Which lifted the seas with her gentle looks,
And growth, and death, and immortal books,
And the Infinite Mildness, the soul of souls,
Which layeth earth soft 'twixt her silver poles ;
Which ruleth the stars, and saith not a word;
Whose speed in the hair of no comet is heard ;
Which sendeth the soft sun, day by day,
Mighty, and genial, and just alway,
Owning no difference, doing no wrong,
Loving the orbs and the least bird's song,
The great, sweet, warm angel, with golden rod,
Bright with the smile of the distance of God.
Captain Sword, like a witless thing,
Of all under heaven must needs be a king,
King of kings, and lord of lords,
Swayer of souls as well as of swords,
Ruler of speech, and through speech, of thought;
And hence to his brain was a madness brought.
He madden'd in East, he madden'd in West.
Fiercer for sights of men's unrest,
Fiercer for talk, amongst awful men,
Of their new mighty leader, Captain Pen,
A conqueror strange, who sat in his home
Like the wizard that plagued the ships of Rome,
Noiseless, showless, dealing no death,
But victories, winged, went forth from his breath.
Three thousand miles across the waves
Did Captain Sword cry, bidding souls be slaves :
Three thousand miles did the echo return
With a laugh and a blow made his old cheeks burn.
Then he call'd to a wrong-madden'd people, and swore Their name in the map should never be more: Dire came the laugh, and smote worse than before. Were earthquake a giant, up-thrusting his head And o’erlooking the nations, not worse were the dead.
Then, lo! was a wonder, and sadness to see;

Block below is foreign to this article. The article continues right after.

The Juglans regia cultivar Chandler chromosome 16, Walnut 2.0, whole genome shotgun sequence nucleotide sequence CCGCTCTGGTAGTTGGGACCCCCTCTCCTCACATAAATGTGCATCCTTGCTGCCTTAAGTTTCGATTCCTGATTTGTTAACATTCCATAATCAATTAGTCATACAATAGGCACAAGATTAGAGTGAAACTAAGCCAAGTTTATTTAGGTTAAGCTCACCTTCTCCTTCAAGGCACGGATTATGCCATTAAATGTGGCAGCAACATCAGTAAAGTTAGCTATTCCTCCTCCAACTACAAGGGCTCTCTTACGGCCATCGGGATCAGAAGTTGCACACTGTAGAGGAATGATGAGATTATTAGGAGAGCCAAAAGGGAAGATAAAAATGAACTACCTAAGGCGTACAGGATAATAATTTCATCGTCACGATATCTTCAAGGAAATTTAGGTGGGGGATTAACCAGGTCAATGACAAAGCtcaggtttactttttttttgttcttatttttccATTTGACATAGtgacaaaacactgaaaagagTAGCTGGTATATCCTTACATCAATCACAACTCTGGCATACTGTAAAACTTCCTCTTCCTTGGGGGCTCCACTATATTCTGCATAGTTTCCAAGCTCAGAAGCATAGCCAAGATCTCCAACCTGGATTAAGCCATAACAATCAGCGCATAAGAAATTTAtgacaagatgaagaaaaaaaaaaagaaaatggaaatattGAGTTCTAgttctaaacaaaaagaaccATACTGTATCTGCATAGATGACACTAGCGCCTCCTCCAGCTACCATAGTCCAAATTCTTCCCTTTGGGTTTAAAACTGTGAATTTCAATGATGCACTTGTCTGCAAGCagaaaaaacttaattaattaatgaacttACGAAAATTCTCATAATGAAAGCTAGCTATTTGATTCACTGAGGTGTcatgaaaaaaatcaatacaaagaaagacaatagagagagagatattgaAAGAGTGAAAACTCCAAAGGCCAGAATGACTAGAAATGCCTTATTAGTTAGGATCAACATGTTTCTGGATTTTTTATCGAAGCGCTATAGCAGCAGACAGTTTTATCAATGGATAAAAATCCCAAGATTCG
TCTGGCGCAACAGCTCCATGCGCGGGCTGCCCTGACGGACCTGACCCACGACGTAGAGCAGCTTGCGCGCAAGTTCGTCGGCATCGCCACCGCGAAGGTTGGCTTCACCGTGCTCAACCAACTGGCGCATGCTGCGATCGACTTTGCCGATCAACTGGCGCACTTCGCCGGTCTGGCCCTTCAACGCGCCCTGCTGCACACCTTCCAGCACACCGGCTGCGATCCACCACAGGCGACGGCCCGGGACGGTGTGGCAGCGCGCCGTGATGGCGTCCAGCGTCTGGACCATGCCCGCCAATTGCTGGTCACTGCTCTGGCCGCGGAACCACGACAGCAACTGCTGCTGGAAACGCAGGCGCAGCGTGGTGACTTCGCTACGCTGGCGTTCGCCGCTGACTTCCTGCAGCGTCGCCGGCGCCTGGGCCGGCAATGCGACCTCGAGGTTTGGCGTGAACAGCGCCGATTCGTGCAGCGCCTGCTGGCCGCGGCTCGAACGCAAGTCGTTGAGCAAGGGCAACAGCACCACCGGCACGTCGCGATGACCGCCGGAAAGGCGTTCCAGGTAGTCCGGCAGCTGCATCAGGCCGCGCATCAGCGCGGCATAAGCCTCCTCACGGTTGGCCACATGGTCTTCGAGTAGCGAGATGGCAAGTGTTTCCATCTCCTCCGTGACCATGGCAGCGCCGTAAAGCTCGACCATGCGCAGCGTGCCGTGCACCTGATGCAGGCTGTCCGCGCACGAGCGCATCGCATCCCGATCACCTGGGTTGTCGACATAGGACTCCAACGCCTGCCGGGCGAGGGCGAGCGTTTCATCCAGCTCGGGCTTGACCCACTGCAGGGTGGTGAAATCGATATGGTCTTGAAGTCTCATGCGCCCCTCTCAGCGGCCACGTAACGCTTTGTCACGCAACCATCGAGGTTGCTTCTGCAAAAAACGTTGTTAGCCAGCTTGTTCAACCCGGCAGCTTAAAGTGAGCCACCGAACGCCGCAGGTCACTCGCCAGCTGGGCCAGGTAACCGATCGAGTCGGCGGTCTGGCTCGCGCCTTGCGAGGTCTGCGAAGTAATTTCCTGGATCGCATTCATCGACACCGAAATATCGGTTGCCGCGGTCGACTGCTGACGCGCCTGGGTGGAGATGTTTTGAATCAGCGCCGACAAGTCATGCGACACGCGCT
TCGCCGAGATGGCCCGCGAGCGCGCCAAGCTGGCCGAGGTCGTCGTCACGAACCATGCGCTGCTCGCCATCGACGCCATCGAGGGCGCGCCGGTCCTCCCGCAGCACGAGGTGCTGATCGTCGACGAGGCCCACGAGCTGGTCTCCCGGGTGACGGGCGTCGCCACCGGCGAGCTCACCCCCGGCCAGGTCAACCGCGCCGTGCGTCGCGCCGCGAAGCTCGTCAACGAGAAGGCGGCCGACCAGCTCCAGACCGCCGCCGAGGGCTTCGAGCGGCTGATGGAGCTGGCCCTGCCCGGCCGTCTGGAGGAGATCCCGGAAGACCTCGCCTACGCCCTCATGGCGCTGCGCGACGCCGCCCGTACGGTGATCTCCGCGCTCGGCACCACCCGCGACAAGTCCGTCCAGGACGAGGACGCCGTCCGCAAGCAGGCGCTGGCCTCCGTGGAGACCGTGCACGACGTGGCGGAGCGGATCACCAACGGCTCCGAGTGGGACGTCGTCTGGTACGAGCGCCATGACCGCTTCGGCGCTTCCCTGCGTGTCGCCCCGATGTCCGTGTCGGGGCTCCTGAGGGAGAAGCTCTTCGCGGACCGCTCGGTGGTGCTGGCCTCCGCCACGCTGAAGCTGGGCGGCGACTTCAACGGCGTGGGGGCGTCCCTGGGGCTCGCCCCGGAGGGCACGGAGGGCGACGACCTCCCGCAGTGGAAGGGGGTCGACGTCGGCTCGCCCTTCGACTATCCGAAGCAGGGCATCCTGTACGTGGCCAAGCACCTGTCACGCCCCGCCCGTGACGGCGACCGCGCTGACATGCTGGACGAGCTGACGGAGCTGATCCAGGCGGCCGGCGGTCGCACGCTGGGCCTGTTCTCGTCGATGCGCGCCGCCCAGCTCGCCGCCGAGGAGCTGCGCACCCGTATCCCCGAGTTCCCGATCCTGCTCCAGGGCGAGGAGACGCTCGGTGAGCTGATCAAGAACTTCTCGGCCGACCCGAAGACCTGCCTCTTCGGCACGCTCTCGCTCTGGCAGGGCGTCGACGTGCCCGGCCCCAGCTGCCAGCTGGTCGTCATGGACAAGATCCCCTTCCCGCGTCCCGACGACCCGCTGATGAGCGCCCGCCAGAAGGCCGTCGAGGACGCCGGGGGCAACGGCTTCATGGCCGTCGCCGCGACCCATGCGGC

For with that very people, their leader, stood he,
Incarnate afresh, like a Cæsar of old ;
But because he look'd back, and his heart was cold,
Time, hope, and himself for a tale he sold.
Oh largest occasion, by man ever lost !
Oh throne of the world, to the war-dogs tost!
He vanish'd ; and thinly there stood in his place The new shape of Sword, with a humbler face, Rebuking his brother, and preaching for right, Yet aye when it came, standing proud on his might, And squaring its claims with his old small sight; Then struck up his drums, with ensigned furla, And said, “I will walk through a subject world: Earth, just as it is, shall forever endure, The rich be too rich, and the poor too poor; And for this I'll stop knowledge. I'll say to it, Flow Thus far; but presume no farther to flow : For me, as I list, shall the free airs blow.''
Laugh'd after him loudly that land so fair,
“ The king thou sett'st over us, by a free air
Is swept away, senseless." And old Sword then
First knew the might of great Captain Pen.
So strangely it bow'd him, so wilder'd his brain,
That now he stood, hatless, renouncing his reign;
Now mutter'd of dust laid in blood; and now
'Twixt wonder and patience went lifting his brow.
Then suddenly came he, with gowned men,
And said, “Now observe me - I'm Captain Pen:
I'll lead all your changes — I'll write all your books —
I'm everything - all things — I'm clergymen, cooks,
Clerks, carpenters, hosiers, - I'm Pitt - I'm Lord Grey."
'T was painful to see his extravagant way;
But heart ne'er so bold, and hand ne'er so strong,
What are they, when truth and the wits go wrong ?
OF CAPTAIN PEN AND HOW HE FOUGHT WITH CAPTAIN
Now tidings of Captain Sword and his state
Were brought to the ears of Pen the Great,
Who rose and said, “ His time is come."
And he sent him, but not by sound of drum,
Nor trumpet, nor other hasty breath,
Hot with questions of life and death,
But only a letter calm and mild ;
And Captain Sword he read it, and smiled,
And said, half in scorn, and nothing in fear,
(Though his wits seem'd restor’d by a danger near,
For brave was be ever,) “Let Captain Pen
Bring at his back a million men,
And I'll talk with his wisdom, and not till then."
Then replied to his messenger Captain Pen,
“I'll bring at my back a world of men."
Out laugh'd the captains of Captain Sword,
But their chief look'd vex'd, and said not a word,
For thought and trouble had touch'd his ears
Beyond the bullet-like sense of theirs,
And wherever he went, he was 'ware of a sound
Now heard in the distance, now gathering round,
Which irk’d him to know what the issue might be;
But the soul of the cause of it well guess'd he.
Indestructible souls among men
Were the souls of the line of Captain Pen;
Sages, patriots, martyrs mild,
Going to the stake, as child
Goeth with his prayer to bed;
Dungeon-beams, from quenchless head;